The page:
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Tag archive: cavity gradient

Important progress on IHEP superconducting cavity

| 22 July 2010 A 1.3-Gigahertz low-loss type large-grain nine-cell superconducting cavity called IHEP-01 produced at the Institute of High Energy Physics (IHEP) in Beijing, China, achieved an accelerating gradient of 20 Megavolts per metre in its first vertical test at KEK on 1 July. This may not be the design gradient yet, but it marks an important progress on the research and development of superconducting radio frequency (SRF) technology in China. Category: Around the World | Tagged: , , , , , , ,

What drives the development of technology

| 25 November 2009 (...) Taking all ILC cavity tests into account, a globally-based pattern of achievement and success emerges, giving confidence that we will meet or even exceed the forward looking-goal we set for ourselves at Snowmass in 2005. Category: Director's Corner | Tagged: , ,

Global effort for high-gradient ILC SCRF cavities

| 30 July 2009 I would like to thank Barry Barish (...) for the opportunity to write his column and expand on the efforts for an area of the Main Linac and Superconducting Radiofrequency (ML-SCRF) technology and the tasks ahead of us. Category: Director's Corner | Tagged: , , , ,

Improvements in high-gradient ILC SCRF cavities

| 9 July 2009 ... we plan to set an average operating gradient of 31.5 MV per metre for the 14560 cavities mounted in the 1680 cryomodules of a 500-GeV ILC. Category: Director's Corner | Tagged: , , , ,

Past successes in superconducting RF are a good omen for the ILC

26 February 2009 One of the high-value R&D programmes for the ILC is to reliably reach gradients of 35 Megavolts per metre (MV/m) in one-metre long (9-cell, 1.3-Gigahertz) niobium cavities, the heart of the main linac. More than a dozen such cavities have demonstrated gradients between 35 and 40 MV/m at DESY, and more recently at Jlab. The challenge is to hit such performance levels nearly every time, and with nearly every cavity! This means that we need to conduct some good science to understand the basic nature of the gradient limits, and clever engineering to invent methods to overcome these. Category: Feature | Tagged: ,

From Jefferson Lab News: ILC treatment of JLab cavity garners exciting result

5 February 2009 For the last few years, Jefferson Lab staff members have used the lab's unique facilities to test various accelerator components for a proposed next-generation collider, the International Linear Collider. Reminiscent of a stack of doughnuts, accelerator components called cavities energize particles for use in experiments that explore the smallest bits of matter. Category: Around the World | Tagged: , , ,

From CERN Courier: Viewpoint: SRF technology comes full circle

26 November 2008 Nearly a half-century ago, researchers at Stanford University began investigating superconducting RF (SRF) acceleration. They would not have been surprised to learn that by 1994, SRF had come into large-scale use in Jefferson Lab's Continuous Electron Beam Accelerator Facility, or that by 2008 it was planned as the enormous, ultra-cold, dynamic-but-delicate heart of the proposed International Linear Collider (ILC). Nor would they be surprised to learn that this complex technology's challenges nevertheless continue to vex accelerator builders. In my view, it's time for the accelerator community to go back to where the pioneers at Stanford began, hit the pause button, and take a careful look at more than four decades of SRF R&D. Category: Around the World | Tagged: , , ,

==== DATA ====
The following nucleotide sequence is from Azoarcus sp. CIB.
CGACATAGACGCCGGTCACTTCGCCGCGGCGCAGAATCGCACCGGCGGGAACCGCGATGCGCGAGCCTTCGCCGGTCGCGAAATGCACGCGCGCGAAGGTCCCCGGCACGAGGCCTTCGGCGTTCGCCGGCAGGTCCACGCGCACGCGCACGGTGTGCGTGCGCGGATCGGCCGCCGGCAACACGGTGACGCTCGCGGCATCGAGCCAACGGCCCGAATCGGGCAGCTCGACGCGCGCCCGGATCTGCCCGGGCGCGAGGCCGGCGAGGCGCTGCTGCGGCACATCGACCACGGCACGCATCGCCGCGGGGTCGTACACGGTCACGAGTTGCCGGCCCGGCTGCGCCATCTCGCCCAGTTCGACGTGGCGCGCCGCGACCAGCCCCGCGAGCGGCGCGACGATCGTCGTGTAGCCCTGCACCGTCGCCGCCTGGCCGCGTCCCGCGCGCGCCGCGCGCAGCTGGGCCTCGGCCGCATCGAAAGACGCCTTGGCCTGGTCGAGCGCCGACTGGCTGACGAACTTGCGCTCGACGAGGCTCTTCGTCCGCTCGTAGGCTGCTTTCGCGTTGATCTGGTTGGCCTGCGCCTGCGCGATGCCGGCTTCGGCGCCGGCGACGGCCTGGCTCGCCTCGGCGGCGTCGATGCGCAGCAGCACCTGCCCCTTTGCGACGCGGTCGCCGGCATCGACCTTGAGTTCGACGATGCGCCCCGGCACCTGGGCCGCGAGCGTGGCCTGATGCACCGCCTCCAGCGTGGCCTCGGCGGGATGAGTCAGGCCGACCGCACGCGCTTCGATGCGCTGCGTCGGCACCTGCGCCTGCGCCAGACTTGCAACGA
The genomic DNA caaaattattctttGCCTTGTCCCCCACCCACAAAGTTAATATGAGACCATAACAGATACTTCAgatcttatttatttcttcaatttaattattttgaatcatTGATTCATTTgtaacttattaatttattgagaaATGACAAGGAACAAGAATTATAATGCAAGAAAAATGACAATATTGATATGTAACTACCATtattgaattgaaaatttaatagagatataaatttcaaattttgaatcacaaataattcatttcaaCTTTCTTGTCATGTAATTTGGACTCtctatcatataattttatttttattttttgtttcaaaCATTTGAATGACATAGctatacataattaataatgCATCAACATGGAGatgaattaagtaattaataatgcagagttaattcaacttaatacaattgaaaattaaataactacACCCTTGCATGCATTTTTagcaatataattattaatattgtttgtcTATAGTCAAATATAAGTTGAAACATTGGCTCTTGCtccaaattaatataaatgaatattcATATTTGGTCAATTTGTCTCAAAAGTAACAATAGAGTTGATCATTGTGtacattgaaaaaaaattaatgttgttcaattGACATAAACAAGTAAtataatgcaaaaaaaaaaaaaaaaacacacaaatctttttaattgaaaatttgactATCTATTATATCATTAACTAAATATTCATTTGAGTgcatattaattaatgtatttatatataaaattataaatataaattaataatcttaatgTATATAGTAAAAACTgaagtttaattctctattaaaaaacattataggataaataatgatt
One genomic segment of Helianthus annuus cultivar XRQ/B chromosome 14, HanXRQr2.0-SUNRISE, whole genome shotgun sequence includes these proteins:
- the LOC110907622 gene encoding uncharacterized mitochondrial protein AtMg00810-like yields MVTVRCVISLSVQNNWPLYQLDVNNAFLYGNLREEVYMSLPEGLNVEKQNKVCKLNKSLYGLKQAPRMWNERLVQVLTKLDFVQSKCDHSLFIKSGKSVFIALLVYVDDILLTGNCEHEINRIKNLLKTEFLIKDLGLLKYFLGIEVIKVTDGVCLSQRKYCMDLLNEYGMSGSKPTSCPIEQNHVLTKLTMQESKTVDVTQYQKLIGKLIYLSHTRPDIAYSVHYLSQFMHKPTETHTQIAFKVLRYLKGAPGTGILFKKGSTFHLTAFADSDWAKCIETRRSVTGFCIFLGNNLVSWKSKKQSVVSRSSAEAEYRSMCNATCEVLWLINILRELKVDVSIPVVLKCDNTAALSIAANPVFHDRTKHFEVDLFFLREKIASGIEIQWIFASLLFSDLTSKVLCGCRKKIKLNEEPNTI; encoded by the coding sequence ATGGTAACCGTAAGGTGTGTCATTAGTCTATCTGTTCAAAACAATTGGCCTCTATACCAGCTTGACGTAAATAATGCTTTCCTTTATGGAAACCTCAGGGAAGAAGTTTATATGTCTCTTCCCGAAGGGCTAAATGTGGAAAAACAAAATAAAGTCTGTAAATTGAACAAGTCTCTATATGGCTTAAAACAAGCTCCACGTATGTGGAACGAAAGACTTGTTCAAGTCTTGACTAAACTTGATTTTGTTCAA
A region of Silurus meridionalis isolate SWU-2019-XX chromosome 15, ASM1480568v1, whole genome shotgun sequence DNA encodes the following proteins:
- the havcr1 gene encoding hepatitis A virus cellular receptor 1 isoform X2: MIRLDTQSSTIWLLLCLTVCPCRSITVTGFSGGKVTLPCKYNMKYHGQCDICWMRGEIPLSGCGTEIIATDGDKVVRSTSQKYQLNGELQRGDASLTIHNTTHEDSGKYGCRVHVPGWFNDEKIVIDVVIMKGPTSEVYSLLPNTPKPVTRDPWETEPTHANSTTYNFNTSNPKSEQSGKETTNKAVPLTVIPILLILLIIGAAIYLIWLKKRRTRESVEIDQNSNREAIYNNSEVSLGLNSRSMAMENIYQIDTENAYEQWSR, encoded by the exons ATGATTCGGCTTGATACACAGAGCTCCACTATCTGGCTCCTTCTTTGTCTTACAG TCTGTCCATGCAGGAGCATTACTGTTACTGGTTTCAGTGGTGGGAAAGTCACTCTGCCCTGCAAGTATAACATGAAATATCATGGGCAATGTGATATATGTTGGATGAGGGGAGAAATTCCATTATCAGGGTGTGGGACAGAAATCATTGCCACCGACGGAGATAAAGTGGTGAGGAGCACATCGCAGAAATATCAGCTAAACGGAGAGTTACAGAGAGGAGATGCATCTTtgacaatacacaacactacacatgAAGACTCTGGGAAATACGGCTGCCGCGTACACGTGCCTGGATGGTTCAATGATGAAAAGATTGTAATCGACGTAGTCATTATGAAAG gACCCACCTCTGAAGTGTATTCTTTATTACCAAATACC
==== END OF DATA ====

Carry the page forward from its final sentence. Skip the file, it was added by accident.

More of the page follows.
Progress on our Technical Design Phase goals

| 26 November 2008 Last week several hundred scientists and engineers gathered at the new Forum Event Center of the University of Illinois at Chicago for LCWS 08 and ILC 08. Once per year the Global Design Effort hosts a plenary meeting to which the entire community is invited to hear progress, plans and general presentations, and for 2008 this meeting was ILC08. Category: Director's Corner | Tagged: , , , ,

US-manufactured cavity achieves high gradient

| 6 December 2007 Turkey, stuffing and pumpkin pie – all things you might appreciate on Thanksgiving. ILC scientists in the United States had something extra to be thankful for this year. On 21 November, the day before the Thanksgiving holiday in the US, a superconducting cavity manufactured by Advanced Energy Systems in Medford, NY, reached a high gradient of 32.6 megavolts per metre (MV/m) at Jefferson Laboratory. “This is the first US-built ILC nine-cell cavity to reach a gradient close to the ILC specification,” said Rongli Geng, the lead scientist at JLab on the nine-cell high-gradient cavity processing R&D. JLab scientists are hopeful that the cavity, dubbed AES2, will reach an even higher gradient after further processing. Category: Around the World | Tagged: , , ,

Fermilab’s new Horizontal Test Stand sees its first cavity

| 24 May 2007 The newest resident in Fermilab’s Meson Detector Building is up and running. Last week, Fermilab scientists installed a nine-cell 1.3 GHz TESLA-style cavity into a cryostat in order to commission the new Horizontal Test Stand. Designed to test both 3.9 Ghz and 1.3 Ghz 9-cell niobium cavities, the Horizontal Test Stand will play an important role in the growing ILC R&D programme at Fermilab. Category: Feature | Tagged: , , ,
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